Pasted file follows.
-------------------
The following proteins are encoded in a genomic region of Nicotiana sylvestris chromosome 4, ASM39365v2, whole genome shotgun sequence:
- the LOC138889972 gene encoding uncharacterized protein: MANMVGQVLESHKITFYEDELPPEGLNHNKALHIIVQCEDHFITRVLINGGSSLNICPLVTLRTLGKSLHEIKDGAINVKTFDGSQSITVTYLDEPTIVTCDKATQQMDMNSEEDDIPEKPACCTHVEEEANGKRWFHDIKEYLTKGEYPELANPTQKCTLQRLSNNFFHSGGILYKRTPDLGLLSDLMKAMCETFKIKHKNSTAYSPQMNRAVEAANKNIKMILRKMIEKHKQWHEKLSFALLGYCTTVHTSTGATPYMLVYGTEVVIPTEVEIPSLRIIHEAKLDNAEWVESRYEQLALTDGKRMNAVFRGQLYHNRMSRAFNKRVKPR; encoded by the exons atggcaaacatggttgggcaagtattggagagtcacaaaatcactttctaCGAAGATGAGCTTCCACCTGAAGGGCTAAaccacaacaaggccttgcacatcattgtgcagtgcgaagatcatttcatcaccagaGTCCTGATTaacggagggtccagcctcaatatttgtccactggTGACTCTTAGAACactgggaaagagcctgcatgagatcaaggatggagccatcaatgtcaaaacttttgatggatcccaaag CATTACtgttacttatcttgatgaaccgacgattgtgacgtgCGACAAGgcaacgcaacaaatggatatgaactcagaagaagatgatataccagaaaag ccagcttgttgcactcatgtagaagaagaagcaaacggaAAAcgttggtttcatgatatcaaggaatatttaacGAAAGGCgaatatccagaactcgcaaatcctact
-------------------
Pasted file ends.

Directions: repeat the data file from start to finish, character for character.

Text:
The following proteins are encoded in a genomic region of Nicotiana sylvestris chromosome 4, ASM39365v2, whole genome shotgun sequence:
- the LOC138889972 gene encoding uncharacterized protein: MANMVGQVLESHKITFYEDELPPEGLNHNKALHIIVQCEDHFITRVLINGGSSLNICPLVTLRTLGKSLHEIKDGAINVKTFDGSQSITVTYLDEPTIVTCDKATQQMDMNSEEDDIPEKPACCTHVEEEANGKRWFHDIKEYLTKGEYPELANPTQKCTLQRLSNNFFHSGGILYKRTPDLGLLSDLMKAMCETFKIKHKNSTAYSPQMNRAVEAANKNIKMILRKMIEKHKQWHEKLSFALLGYCTTVHTSTGATPYMLVYGTEVVIPTEVEIPSLRIIHEAKLDNAEWVESRYEQLALTDGKRMNAVFRGQLYHNRMSRAFNKRVKPR; encoded by the exons atggcaaacatggttgggcaagtattggagagtcacaaaatcactttctaCGAAGATGAGCTTCCACCTGAAGGGCTAAaccacaacaaggccttgcacatcattgtgcagtgcgaagatcatttcatcaccagaGTCCTGATTaacggagggtccagcctcaatatttgtccactggTGACTCTTAGAACactgggaaagagcctgcatgagatcaaggatggagccatcaatgtcaaaacttttgatggatcccaaag CATTACtgttacttatcttgatgaaccgacgattgtgacgtgCGACAAGgcaacgcaacaaatggatatgaactcagaagaagatgatataccagaaaag ccagcttgttgcactcatgtagaagaagaagcaaacggaAAAcgttggtttcatgatatcaaggaatatttaacGAAAGGCgaatatccagaactcgcaaatcctact